Denver’s Newest Food Truck is Helping People Get Out of Poverty Through the Power of Food

While the food truck season slowly comes to a close due to cooler weather, The Helping Hen hopes to continue its rotisserie with a mission to further provide employment opportunities for its justice-involved individuals or those previously experiencing homelessness.

The Helping Hen food truck is an extension of Work Options for Women (WOW) — a 501c nonprofit organization in Denver. Santander Consumer USA Foundation provided a grant to WOW making this truck possible.WOW offers a six-week core program providing culinary job training backed by the American Culinary Federation. The program not only gives these individuals culinary training but also helps them find housing, transportation and childcare to ensure job stability. Prior to starting The Helping Hen, the core program students would operate the Denver Human Services (DHS) cafeteria.

However, at the beginning of COVID-19, the DHS cafeteria closed limiting the program’s ability to work in a kitchen. This prompted the opportunity to produce emergency meals until the classroom was reopened in a mobile setting at the Second Chance Center in Aurora.

While each individual in the program is working to overcome significant barriers, The Helping Hen was created to provide real job experience that could fit on a resume. It acts as a stepping stone for future endeavors — whether it be entry level food positions or manufacturing.

Once the students complete the primary six-week program, they are eligible to start a paid internship working on the truck. Running this rotisserie chicken centered food truck offers customer service, cash handling and food preparation experience.

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The truck’s menu includes homestyle chicken dishes from quarter rotisserie chicken plates with the choice of honey cornbread, tomato herb biscuit, macaroni and cheese, mashed sweet potatoes or confetti slaw. It also offers two different sandwiches — hot chicken and barbecue pulled chicken served open face on honey cornbread.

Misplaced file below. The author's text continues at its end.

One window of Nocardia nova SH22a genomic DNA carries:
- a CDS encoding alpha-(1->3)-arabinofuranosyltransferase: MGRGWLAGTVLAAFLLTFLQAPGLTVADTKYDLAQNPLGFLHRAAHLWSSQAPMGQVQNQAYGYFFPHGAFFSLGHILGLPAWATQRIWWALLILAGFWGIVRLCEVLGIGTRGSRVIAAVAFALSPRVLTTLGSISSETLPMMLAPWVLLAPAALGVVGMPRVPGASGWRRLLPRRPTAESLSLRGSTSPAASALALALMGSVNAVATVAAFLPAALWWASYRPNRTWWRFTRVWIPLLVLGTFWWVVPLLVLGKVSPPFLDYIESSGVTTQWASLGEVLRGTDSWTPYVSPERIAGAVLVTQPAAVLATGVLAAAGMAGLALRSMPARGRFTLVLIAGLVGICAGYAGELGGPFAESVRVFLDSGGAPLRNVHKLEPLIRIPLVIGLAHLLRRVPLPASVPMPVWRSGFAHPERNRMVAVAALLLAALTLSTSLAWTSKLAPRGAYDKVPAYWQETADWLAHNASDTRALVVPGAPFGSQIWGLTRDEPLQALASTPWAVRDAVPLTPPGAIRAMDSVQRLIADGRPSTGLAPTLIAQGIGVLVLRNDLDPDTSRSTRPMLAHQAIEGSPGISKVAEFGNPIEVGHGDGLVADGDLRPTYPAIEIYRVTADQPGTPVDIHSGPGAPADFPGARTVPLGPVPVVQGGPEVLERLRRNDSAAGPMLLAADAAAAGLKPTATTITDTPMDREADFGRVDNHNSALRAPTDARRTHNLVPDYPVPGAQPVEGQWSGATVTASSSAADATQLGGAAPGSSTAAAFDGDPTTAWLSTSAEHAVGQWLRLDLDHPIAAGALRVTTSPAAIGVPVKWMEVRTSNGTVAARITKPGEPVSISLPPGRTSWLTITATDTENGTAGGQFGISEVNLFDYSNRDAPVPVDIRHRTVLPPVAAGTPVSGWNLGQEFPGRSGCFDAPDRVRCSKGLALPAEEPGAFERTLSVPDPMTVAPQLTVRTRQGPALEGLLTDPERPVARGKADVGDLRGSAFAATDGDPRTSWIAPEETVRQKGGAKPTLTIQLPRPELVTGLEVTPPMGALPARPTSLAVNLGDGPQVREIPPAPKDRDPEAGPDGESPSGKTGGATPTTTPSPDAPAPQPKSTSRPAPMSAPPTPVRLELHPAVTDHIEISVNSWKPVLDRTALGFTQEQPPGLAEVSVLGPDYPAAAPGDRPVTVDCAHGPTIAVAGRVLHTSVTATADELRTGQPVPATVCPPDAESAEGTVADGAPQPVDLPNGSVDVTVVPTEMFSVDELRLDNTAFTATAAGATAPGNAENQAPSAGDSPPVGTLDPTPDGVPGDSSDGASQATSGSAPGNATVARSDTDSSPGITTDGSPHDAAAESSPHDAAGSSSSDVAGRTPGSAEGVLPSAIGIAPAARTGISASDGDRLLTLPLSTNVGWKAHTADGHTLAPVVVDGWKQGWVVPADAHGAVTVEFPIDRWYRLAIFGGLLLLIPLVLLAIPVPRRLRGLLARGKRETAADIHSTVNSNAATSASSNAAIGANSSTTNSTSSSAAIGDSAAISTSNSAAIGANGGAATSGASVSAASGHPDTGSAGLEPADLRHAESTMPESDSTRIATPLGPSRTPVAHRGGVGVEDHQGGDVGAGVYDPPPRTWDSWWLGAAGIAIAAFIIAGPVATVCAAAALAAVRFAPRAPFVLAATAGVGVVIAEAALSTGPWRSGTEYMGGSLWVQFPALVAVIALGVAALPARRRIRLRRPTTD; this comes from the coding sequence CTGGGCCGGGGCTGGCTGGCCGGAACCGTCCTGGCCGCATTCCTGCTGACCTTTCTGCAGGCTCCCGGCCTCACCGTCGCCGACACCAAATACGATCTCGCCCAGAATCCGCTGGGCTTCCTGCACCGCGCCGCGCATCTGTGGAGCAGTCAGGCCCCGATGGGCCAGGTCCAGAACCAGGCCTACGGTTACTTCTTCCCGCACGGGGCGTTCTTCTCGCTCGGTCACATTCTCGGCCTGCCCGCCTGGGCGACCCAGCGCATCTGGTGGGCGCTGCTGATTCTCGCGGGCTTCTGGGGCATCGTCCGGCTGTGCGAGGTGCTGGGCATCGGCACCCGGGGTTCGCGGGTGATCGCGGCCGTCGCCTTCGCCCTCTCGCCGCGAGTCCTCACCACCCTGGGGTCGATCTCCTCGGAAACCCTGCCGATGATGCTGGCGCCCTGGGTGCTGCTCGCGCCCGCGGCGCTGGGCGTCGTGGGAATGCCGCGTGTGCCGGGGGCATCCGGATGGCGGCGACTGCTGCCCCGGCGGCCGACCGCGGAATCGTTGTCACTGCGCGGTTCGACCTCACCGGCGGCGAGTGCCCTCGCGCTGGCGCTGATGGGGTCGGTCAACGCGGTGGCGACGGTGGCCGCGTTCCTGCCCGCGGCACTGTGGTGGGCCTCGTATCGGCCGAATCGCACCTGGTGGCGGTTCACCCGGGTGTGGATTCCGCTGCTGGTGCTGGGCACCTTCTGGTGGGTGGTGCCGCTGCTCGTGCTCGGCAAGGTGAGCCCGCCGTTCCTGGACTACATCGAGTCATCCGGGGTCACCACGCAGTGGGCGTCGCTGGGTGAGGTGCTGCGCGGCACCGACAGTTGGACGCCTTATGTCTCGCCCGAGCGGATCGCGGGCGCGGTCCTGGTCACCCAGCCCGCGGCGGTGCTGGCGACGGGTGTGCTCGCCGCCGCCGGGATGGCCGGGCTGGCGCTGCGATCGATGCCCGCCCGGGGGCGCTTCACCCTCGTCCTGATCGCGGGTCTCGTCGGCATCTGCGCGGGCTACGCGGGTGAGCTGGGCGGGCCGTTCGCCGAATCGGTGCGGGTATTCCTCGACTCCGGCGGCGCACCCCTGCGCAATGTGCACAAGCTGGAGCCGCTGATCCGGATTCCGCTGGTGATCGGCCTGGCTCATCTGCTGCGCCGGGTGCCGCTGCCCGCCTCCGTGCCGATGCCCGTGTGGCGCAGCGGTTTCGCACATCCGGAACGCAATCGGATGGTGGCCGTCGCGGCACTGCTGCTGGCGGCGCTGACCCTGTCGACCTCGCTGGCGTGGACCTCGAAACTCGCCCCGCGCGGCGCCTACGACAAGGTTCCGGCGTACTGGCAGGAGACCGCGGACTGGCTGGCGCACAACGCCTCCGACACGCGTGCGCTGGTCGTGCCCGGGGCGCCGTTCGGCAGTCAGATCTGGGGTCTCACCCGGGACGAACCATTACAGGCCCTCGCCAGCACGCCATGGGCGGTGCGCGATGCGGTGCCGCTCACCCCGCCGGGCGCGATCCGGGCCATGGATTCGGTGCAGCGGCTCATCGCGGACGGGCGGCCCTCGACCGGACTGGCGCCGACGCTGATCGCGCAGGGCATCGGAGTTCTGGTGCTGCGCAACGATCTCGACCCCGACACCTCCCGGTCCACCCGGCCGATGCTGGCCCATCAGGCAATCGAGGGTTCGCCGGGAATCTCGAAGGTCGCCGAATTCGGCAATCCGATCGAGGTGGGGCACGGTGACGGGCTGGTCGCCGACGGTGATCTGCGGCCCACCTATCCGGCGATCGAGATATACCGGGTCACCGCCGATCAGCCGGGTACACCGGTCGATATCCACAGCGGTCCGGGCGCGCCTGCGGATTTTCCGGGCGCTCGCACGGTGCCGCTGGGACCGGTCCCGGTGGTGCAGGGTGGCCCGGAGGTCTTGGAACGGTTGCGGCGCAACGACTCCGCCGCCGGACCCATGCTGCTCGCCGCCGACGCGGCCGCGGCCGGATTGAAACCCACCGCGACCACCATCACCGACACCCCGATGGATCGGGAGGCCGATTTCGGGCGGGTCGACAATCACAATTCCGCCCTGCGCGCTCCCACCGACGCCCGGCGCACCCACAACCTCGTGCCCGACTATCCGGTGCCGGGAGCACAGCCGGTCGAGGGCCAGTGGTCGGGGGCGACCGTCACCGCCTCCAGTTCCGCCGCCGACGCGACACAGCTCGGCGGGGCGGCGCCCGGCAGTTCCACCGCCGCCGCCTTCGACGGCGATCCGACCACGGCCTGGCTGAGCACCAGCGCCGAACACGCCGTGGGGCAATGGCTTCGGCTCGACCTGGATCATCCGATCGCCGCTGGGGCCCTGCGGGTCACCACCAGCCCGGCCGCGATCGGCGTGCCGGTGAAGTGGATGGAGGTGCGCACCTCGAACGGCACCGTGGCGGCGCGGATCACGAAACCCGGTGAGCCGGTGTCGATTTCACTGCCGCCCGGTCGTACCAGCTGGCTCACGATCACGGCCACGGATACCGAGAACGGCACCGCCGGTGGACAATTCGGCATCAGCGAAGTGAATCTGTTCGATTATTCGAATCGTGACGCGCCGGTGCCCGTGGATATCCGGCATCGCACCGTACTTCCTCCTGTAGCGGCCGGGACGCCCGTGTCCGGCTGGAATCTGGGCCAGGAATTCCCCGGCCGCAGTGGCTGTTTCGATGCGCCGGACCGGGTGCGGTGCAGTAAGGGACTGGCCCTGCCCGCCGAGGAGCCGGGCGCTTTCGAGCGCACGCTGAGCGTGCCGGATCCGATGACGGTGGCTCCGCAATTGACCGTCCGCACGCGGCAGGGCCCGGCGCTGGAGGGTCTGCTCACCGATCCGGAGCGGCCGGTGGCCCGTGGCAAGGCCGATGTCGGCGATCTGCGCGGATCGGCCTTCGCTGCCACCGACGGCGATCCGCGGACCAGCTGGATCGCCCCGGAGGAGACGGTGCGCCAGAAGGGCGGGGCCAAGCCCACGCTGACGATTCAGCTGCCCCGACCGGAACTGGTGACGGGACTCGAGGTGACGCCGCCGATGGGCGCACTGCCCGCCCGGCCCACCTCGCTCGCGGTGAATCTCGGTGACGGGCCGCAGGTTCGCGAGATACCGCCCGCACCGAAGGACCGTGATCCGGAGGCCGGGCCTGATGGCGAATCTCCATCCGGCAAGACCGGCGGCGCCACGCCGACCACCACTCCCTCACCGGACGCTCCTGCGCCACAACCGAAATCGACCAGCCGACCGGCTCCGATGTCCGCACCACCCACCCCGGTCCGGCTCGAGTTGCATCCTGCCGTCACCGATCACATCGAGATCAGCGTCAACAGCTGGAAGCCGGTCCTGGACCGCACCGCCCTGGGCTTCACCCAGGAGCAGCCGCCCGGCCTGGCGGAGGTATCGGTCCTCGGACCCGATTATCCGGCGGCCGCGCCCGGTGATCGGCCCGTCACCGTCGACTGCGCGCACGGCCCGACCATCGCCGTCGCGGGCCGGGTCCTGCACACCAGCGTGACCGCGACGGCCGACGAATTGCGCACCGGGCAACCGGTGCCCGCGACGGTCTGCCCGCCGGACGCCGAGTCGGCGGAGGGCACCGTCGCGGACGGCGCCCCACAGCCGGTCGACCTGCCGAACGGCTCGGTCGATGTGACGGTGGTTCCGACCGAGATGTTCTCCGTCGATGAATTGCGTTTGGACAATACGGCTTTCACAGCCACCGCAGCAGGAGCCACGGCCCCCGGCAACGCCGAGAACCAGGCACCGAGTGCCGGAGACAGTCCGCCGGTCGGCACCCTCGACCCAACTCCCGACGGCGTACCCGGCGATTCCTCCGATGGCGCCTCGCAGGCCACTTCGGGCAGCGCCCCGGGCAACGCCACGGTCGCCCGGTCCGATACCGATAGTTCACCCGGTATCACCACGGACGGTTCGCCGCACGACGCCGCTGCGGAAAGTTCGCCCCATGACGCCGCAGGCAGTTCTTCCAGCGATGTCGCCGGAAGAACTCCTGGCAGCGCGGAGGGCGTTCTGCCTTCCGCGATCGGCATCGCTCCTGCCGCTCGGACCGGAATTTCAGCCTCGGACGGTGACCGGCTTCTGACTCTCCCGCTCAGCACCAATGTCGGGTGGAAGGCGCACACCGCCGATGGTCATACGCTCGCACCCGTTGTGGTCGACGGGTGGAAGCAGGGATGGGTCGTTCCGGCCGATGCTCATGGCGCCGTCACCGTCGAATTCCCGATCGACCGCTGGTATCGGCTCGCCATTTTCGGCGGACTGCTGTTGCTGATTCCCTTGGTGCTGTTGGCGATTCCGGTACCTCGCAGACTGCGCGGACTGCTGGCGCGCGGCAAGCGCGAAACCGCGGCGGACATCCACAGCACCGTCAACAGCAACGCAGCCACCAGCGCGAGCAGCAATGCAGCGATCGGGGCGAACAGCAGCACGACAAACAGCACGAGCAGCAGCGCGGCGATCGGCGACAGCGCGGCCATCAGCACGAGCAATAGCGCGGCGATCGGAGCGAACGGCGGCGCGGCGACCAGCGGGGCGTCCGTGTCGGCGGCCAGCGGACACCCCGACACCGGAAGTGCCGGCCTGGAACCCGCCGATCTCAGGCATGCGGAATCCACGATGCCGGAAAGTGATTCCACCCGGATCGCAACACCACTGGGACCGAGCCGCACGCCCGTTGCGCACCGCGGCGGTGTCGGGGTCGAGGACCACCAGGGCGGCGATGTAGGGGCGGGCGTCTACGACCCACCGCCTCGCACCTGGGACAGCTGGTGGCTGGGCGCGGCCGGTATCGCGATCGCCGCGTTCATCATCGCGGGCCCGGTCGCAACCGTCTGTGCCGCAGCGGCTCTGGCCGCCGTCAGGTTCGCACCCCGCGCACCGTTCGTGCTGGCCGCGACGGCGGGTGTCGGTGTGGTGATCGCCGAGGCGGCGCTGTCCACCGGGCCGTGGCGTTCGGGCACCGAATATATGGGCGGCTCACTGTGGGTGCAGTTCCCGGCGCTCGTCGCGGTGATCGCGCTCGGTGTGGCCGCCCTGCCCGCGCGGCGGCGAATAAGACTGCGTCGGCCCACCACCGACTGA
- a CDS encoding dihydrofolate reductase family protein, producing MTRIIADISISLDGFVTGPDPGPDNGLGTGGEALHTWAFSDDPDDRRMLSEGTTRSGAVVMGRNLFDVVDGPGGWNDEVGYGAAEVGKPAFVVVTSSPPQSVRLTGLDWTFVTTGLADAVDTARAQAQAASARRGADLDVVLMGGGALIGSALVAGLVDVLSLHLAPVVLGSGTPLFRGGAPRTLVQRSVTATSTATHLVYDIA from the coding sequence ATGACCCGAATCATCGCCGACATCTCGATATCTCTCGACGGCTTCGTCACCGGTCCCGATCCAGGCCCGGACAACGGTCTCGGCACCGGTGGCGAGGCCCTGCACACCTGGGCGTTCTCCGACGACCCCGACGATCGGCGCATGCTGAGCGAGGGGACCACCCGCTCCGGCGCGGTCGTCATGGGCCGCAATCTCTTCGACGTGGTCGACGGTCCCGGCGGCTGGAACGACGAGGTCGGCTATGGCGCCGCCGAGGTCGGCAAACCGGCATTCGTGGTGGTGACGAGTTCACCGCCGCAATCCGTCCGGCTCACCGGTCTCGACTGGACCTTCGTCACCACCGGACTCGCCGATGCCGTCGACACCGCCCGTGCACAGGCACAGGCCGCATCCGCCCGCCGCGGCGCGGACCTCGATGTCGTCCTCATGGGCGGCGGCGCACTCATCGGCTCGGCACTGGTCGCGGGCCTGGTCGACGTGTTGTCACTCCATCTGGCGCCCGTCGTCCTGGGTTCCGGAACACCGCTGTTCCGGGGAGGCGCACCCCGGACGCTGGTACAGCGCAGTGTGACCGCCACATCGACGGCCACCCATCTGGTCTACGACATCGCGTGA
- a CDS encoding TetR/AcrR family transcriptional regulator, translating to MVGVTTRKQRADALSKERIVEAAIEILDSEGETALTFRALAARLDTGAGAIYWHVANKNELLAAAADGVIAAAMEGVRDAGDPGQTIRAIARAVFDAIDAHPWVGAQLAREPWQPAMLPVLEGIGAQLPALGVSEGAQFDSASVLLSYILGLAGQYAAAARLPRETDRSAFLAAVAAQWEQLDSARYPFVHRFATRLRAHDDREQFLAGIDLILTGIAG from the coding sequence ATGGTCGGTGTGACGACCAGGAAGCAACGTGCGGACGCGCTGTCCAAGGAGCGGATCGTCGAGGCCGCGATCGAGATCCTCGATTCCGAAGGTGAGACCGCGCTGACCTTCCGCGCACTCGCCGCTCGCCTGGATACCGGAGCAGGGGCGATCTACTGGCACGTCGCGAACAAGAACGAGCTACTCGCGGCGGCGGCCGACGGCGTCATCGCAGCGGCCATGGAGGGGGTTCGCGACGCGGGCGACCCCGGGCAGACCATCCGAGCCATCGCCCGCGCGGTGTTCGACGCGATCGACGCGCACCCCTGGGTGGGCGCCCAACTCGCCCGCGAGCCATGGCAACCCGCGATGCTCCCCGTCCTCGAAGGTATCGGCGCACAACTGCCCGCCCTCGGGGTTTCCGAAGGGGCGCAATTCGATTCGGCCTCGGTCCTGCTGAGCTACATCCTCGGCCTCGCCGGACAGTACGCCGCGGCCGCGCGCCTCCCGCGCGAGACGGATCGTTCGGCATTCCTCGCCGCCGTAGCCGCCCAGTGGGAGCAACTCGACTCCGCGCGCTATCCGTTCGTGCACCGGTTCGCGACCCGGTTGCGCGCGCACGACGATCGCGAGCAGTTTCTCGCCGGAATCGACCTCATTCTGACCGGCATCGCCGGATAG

Because the individuals are paid interns, all proceeds go directly back to the program to continue all social enterprises.

WOW has created life-changing opportunities for people like Faith Lippie, Helping Hen intern. She has been in the program since June 2020 and graduated at the end of July 2020. It wasn’t until this opportunity with Helping Hen arose that Lippie decided to explore her passion for cooking.

“They helped me reestablish myself, get new clothes, an ID and transportation. It gave me a whole new trade and now I can say that I get paid to do something I love,” Lippie said.

Like many others, this program not only helped Lippie find a job, but it also opened doors she never knew existed.

“I have no idea where I would be without them. It helped me find a passion in culinary rather than just finding a job. I’d like to have a mobile bakery in the future, I love baking scones, cookies and apple pie,” Lippie said. Though the weather is making it less inviting to eat outside, Tessa Houston, culinary program and special projects manager for WOW hopes for prompted opportunities elsewhere.

“When other food trucks close or transition to catering for the winter we want to fill that gap with hearty homestyle meals. We’re hoping to find sponsors to host dinner giveaways in different areas of Denver with food deserts,” Houston said.

Stay updated with The Helping Hen food truck here.

All Photography by Samantha Hines